Taking flight: Discovering a candid, transformative message in “Bird by Bird”

How should aspiring writers aim to approach the task—and lifestyle—of writing?


Claire Luo

“Bird by Bird: Some Instructions on Writing and Life” is a 274 page novel by Anne Lamott that was first published on May 5, 1994. Lamott is also the author of “Operating Instructions: A Journal of My Son’s First Year,” “Traveling Mercies” and “Almost Everything: Notes on Hope.”

by Arya Maheshwari, Winged Post Editor-in-Chief

Arya’s ranking: ★★★★☆

Weaving witty dialogue together with honest reflection, “Bird by Bird: Some Instructions to Writing and Life” surveys the realities of writing and its extensions to broader life through instructive chapters in Lamott’s quintessentially wry and down-to-earth style.

The book was recommended to me by my 11th grade English teacher, Ms. Miller, who suggested it as a guide to not only sharpen my writing but also read about incredible stories from a writer who has been there, done that. It certainly lived up to—if not exceeded—that task. 

Don’t be fooled by the subtitle: “Bird by Bird” is about as far from a dry, didactic text as it gets. Most pedagogical books I’ve read claim to hold novel, brilliant, exciting, out-of-this-world ideas—and while they may contain important information, they end up wrapped up in the same pedantic, condescending tone that seems unavoidable when an expert delivers wisdom on us laity. 

Lamott doesn’t do that. While any reader should be warned of high levels of sarcasm and acerbic commentary featured in “Bird by Bird,” it is precisely that unfiltered inner monologue that holds the antidote to humdrum (or worse, haughty) instructive writing.

Lamott begins by briefly describing her background and journey into writing, before frontloading the two most important pieces of advice she claims she could give any writer. The middle section of the book examines a variety of the specific elements involved in developing a story, featuring ideas on topics ranging from finding a plot that fits to letting your characters grow in the most natural, if unexpected, way. 

As she surveys the vast variety of obstacles that budding writers will surely face, Lamott powerfully verbalizes the often-amorphous anxieties and challenges that pass through most people’s minds—writers and otherwise—through relatable storytelling and reflection before providing equally resonant methods of solving the problems. 

“You get your confidence and intuition back by trusting yourself, by being militantly on your own side. You need to trust yourself, especially on a first draft, where amid the anxiety and self-doubt, there should be a real sense of your imagination and your memories walking and woolgathering, tramping the hills, romping all over the place. Trust them. Don’t look at your feet to see if you are doing it right. Just dance. You get your intuition back when you make space for it, when you stop the chattering of the rational mind. The rational mind doesn’t nourish you. You assume that it gives you the truth, because the rational mind is the golden calf that this culture worships, but this is not true. Rationality squeezes out much that is rich and juicy and fascinating” (138).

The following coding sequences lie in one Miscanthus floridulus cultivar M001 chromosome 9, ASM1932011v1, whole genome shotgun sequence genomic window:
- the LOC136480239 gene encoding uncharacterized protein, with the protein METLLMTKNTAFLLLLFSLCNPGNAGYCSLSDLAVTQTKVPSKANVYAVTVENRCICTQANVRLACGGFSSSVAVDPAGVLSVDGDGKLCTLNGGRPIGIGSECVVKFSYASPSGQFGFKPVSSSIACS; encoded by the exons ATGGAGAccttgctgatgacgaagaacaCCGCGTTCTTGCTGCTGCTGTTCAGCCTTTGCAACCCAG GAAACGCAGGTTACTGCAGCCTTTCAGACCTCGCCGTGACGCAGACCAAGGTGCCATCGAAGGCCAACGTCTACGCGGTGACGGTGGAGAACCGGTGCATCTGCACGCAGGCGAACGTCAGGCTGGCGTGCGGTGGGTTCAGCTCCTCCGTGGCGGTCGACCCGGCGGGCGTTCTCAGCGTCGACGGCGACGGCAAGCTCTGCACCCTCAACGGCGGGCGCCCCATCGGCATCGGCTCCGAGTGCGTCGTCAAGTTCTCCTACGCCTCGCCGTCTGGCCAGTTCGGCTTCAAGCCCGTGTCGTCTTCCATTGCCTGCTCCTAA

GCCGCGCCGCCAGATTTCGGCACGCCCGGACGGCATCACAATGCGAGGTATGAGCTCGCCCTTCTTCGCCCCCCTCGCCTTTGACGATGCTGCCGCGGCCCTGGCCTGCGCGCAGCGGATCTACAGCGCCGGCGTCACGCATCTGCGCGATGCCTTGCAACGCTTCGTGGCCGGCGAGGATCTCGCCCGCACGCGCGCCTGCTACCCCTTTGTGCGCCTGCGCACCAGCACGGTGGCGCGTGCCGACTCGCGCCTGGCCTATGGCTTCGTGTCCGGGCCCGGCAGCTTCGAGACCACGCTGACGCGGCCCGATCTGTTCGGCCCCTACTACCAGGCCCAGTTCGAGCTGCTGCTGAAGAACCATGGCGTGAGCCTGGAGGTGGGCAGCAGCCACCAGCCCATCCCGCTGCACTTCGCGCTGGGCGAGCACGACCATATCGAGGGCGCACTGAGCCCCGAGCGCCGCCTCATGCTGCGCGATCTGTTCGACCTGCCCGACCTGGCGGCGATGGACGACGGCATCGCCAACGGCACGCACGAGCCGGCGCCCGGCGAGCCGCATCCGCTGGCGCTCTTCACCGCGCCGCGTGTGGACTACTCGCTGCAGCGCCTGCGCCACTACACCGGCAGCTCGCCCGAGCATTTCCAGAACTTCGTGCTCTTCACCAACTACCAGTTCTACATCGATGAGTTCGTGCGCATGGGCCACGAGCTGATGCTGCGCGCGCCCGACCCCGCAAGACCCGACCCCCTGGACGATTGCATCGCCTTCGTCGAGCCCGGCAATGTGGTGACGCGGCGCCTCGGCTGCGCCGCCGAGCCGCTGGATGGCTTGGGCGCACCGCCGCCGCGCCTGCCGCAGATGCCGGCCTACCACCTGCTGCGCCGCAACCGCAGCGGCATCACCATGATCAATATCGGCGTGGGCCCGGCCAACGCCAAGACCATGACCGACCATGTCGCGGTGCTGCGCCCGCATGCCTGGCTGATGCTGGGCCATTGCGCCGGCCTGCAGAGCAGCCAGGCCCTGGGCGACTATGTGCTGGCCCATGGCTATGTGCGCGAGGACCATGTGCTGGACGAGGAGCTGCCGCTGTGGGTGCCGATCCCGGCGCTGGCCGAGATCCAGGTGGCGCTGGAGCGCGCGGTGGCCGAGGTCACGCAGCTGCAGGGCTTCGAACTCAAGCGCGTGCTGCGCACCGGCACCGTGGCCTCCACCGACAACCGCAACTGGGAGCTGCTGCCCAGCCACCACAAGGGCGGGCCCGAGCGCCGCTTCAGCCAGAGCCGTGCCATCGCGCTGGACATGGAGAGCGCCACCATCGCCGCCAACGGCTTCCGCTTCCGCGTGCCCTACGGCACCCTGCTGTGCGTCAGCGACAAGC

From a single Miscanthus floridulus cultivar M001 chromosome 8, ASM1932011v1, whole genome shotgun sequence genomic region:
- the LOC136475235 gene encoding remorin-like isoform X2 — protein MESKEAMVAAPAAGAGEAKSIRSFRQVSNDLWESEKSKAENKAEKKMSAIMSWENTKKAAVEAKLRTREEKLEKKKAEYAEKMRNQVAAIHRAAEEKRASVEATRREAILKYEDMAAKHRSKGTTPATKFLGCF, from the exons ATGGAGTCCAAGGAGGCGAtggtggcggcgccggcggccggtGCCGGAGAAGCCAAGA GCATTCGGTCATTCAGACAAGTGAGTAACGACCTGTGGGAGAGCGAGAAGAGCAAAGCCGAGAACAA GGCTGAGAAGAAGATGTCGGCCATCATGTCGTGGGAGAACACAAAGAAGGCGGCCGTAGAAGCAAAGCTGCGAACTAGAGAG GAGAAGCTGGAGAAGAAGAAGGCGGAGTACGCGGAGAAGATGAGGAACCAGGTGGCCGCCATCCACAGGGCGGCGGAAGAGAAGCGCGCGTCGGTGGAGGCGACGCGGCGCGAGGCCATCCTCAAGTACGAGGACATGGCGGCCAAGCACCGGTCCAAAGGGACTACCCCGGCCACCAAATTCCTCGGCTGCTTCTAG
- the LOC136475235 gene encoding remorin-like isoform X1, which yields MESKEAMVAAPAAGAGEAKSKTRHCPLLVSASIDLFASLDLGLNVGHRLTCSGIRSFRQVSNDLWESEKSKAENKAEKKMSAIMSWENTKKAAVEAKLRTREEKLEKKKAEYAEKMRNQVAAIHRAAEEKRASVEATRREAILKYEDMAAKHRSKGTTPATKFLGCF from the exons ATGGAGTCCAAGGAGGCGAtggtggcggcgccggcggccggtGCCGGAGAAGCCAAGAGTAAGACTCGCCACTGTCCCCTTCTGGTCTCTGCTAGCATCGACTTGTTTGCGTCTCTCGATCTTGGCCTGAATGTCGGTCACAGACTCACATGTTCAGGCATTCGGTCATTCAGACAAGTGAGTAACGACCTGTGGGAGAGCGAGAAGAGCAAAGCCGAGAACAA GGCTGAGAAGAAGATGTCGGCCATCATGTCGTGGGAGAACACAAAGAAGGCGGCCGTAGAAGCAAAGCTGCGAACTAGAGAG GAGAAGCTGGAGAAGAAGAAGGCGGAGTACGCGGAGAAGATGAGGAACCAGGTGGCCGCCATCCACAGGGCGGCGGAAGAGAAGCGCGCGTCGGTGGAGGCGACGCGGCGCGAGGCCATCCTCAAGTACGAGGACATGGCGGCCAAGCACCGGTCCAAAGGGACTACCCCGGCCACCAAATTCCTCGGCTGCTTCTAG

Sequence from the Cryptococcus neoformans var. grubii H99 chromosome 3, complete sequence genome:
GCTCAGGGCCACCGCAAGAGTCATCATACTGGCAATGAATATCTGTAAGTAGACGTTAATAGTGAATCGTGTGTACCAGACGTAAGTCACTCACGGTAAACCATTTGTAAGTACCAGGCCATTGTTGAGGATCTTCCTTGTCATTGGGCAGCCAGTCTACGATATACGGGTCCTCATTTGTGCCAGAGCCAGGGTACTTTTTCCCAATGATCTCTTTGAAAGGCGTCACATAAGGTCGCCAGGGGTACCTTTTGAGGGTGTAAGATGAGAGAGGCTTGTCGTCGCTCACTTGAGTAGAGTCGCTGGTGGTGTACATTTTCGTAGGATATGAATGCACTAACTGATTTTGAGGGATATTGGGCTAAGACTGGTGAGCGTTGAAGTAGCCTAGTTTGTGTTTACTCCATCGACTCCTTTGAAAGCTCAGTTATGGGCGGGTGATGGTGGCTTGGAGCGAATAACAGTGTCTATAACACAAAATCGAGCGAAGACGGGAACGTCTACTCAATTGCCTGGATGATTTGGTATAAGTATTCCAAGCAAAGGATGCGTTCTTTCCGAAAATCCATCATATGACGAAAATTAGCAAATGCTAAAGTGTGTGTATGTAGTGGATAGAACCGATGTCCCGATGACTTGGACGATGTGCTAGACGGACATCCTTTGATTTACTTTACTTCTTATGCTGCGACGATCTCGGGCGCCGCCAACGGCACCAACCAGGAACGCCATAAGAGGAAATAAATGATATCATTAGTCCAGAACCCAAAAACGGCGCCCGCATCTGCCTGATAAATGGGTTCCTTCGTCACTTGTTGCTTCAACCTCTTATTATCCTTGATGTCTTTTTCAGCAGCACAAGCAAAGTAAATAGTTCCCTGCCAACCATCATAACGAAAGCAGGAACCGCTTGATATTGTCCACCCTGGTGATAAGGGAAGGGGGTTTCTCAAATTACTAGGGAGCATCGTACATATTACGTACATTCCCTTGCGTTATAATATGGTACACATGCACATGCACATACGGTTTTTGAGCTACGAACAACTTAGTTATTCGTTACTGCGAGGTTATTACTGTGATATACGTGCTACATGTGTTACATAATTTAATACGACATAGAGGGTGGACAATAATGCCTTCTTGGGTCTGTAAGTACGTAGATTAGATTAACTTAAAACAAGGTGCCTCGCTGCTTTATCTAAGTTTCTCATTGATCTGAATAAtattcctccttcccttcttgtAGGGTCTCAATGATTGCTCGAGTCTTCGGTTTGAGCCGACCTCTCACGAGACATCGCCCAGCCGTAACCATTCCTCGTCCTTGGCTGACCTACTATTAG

I would certainly recommend “Bird by Bird” to anyone looking for lessons on writing from a human perspective—and especially to anyone struggling with mental obstacles and anxieties in the process, which, as Lamott powerfully conveys, are challenges that most writers have to face every day.

Clever expressions that articulate the emotional rollercoaster of creative work comprise some of “Bird by Bird’s” most memorable passages. This passage comes from a section where Lamott discusses the importance of following your inner instinct, the voice in your head that guides you to what you truly want to say.

After outlining the lack of productivity and ensuing consequences that often result from placing too much faith in logic and reason as means to an end, Lamott presents her take on eschewing rationality and trusting your intuition in breaking writing barriers. 

Since its publishing in 1994, “Bird by Bird” has been heralded as a must-read for aspiring writers, complementing bare-bones writing manuals like Strunk and White’s classic with its more narrative style, which mixes do’s and don’ts with memoir-based reflection.

But much of the unique wisdom that “Bird by Bird” contains lies in chapters that discuss the emotions and experiences tangential to writing, rather than concrete elements of a story itself. From quieting the judgemental voices in one’s head to learning how to deal with the jealousy of successful peers, Lamott articulates the takeaways from her experiences by writing as if in a raw, heart-to-heart conversation with the reader, packaging her thoughts into concise, memorable pieces of advice. 

Lamott’s lessons comprise a valuable resource to anyone in need of a guide whether in the writing world or beyond, keeping the reader engaged throughout the 274-page tour of wit and wisdom that is “Bird by Bird.”

I would certainly recommend “Bird by Bird” to anyone looking for lessons on writing from a human perspective—and especially to anyone struggling with mental obstacles and anxieties in the process, which, as Lamott powerfully conveys, are challenges that most writers have to face every day.

Those who appreciate sarcasm and snarky remarks would especially enjoy the novel’s often-quotable prose, though others might find Lamott’s tone slightly jarring or uncomfortably brazen at times. Overall, however, the authenticity of Lamott’s message and her generally down-to-earth storytelling sets “Bird by Bird” apart from other instructional texts on writing. 

For those who enjoy “Bird by Bird,” Arya recommends “On Writing Well” by William Zinsser, “Writing Down the Bones” by Natalie Goldberg and “On Writing: A Memoir of the Craft” by Stephen King.